Sunday, October 23, 2011
I haven’t been able to post during the last week. It’s been a very hectic week and I didn’t have time or when I did have the time I didn’t have the courage…
Anyhow, I am going to share with you issues I had to face creating my first LightSwitch Extensions project.
First thing was to create the Color business type. I already had custom Silverlight control and value converters I had already published in a sample in MSDN’s LightSwitch Developer Center. So half of the work was done, right? Well, not quite…
I must say here that many of the problems were a result of the fact that editing the lsml file is very error prone as there is nothing to help you while editing the file by hand. I mean it’s not like editing the XAML of a Silverlight control, with code completion, syntax checking and all the goodies. It’s raw XML editing. And the thing with errors in lsml is that the result is terrifying…a tag improperly closed crashes the universe. The LightSwitch test project becomes unloadable (screens and data sources disappear). Of course it’s only temporary since as soon as you fix the syntax or spelling error everything (no matter if the extension works as expected or not) comes back to normal. There are a few things I learned during the numerous (to say the least) trial and error editing-running-debugging cycles and I want to share. They are not advices they just that; sharing:
- When the above mentioned mess happens (the test project fails to load) the best thing to do is try to build. Most (not all, depending on the kind of error) of the times examining the error list bottom-up, you can deduce useful information about the origin of the error and where is the lsml is the error.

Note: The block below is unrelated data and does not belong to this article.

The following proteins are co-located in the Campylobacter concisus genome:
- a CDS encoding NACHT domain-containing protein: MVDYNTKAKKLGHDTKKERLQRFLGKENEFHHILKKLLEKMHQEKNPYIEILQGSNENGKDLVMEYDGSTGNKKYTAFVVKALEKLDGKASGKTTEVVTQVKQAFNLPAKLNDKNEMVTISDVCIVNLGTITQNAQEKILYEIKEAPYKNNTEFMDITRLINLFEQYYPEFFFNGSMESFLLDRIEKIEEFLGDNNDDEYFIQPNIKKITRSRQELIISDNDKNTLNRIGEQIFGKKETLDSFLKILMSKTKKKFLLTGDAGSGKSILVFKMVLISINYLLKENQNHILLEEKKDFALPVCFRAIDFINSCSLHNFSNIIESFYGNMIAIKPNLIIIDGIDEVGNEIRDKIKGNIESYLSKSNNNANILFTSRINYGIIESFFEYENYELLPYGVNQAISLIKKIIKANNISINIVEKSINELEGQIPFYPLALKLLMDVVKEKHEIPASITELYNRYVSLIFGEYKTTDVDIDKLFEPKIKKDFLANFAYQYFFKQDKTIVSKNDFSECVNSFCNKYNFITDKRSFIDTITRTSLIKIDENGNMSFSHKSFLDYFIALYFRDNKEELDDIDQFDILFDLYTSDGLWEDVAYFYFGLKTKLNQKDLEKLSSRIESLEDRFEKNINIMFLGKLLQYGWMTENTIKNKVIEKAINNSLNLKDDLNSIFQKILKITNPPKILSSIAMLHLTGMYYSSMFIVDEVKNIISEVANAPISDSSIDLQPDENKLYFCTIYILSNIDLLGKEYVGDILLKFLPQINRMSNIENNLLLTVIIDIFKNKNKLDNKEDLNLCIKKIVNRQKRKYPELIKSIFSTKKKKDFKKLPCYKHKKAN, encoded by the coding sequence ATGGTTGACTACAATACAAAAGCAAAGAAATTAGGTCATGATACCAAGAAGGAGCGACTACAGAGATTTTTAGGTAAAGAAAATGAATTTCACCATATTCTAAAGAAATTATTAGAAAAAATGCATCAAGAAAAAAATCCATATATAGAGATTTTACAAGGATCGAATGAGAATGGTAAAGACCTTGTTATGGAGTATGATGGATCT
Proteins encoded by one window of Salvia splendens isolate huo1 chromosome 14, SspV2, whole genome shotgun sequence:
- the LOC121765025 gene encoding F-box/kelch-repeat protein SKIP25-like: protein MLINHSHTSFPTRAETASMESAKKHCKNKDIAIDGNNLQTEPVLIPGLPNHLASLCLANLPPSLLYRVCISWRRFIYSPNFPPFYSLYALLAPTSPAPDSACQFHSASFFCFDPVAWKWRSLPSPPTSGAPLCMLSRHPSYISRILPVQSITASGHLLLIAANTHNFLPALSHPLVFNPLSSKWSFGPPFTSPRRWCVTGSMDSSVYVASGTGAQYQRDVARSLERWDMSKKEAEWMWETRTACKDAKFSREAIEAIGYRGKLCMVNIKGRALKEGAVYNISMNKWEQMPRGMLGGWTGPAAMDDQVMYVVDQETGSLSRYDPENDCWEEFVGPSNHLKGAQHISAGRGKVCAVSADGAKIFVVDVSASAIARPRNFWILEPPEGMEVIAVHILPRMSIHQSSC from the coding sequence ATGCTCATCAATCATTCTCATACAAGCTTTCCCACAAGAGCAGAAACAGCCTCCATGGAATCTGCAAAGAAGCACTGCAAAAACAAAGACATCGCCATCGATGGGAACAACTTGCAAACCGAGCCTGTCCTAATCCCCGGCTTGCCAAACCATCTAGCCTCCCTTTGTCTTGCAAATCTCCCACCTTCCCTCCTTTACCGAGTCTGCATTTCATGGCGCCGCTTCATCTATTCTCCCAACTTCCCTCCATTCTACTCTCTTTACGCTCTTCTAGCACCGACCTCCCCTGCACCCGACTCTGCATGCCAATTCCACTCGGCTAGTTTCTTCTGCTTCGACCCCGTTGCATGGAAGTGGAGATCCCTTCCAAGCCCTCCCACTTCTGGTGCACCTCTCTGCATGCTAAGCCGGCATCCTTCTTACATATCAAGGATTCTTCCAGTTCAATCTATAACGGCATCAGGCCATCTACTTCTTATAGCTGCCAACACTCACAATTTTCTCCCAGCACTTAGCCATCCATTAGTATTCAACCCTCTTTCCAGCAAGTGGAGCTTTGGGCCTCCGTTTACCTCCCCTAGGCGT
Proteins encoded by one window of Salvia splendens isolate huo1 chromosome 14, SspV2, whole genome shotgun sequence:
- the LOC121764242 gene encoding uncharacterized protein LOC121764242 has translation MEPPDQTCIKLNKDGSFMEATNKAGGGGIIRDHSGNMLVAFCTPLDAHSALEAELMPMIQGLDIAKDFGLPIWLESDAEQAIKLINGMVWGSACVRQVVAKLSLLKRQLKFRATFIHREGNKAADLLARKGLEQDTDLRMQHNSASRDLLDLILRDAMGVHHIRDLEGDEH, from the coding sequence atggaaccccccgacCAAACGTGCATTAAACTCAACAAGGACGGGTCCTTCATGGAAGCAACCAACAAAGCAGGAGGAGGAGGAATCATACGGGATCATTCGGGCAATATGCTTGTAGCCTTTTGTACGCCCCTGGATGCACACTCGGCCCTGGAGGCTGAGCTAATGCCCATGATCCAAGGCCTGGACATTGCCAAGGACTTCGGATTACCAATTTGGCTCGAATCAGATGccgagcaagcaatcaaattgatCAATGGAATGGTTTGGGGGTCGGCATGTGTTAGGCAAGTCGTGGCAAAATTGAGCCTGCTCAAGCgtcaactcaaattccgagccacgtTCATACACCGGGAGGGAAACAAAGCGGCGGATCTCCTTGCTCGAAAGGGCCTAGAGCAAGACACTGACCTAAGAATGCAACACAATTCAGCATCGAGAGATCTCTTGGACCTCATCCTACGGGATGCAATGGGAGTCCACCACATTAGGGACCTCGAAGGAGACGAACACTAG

- Make small changes between testing cycles as this makes it, obviously, easier to locate any potential syntactical or spelling error. This is one of the most important rules of thumb I ended up with.
- Copy-paste-modify of correct xml blocks is the safest way to minimize syntactical and spelling errors. In general, I dislike copying blocks of code because I fill like I am using something I don’t understand, even if it’s not really so. But, in this case I ended up copying whole blocks of XML from the How to articles and edit afterwards and it felt right…
- And one last practical thing. The procedure that worked better for me, regarding debugging the extensions was not the one suggested and preconfigured when creating an extension project. I had various debugging issues I didn’t manage to identify and solve. Most probably it’s something I was doing wrong since the procedure described in the above link is used for all extensions of VS for some years now. Anyhow, for what it might worth what I did was:
- I created a LightSwitch project in the same solution as the extension that used the extension.
- When I wanted to test a change, I was going to Extensions Manager and uninstall the extension. I closed the Extensions Manager (don’t press Restart Now, not now)
- Right click the vsix project select build.
- After build right click and choose Open Folder in Windows Explorer. Install the package from the bin folder.
- Go back to Extensions Manager and choose Restart Now, now.
I know these are more procedure details, rather than technical or implementation ones, but I wanted to share with anyone that might be interested. In the next post, which I hope I will write in the next couple of days, I will share more technical details like read-only, collection / details controls, identifying nullable types.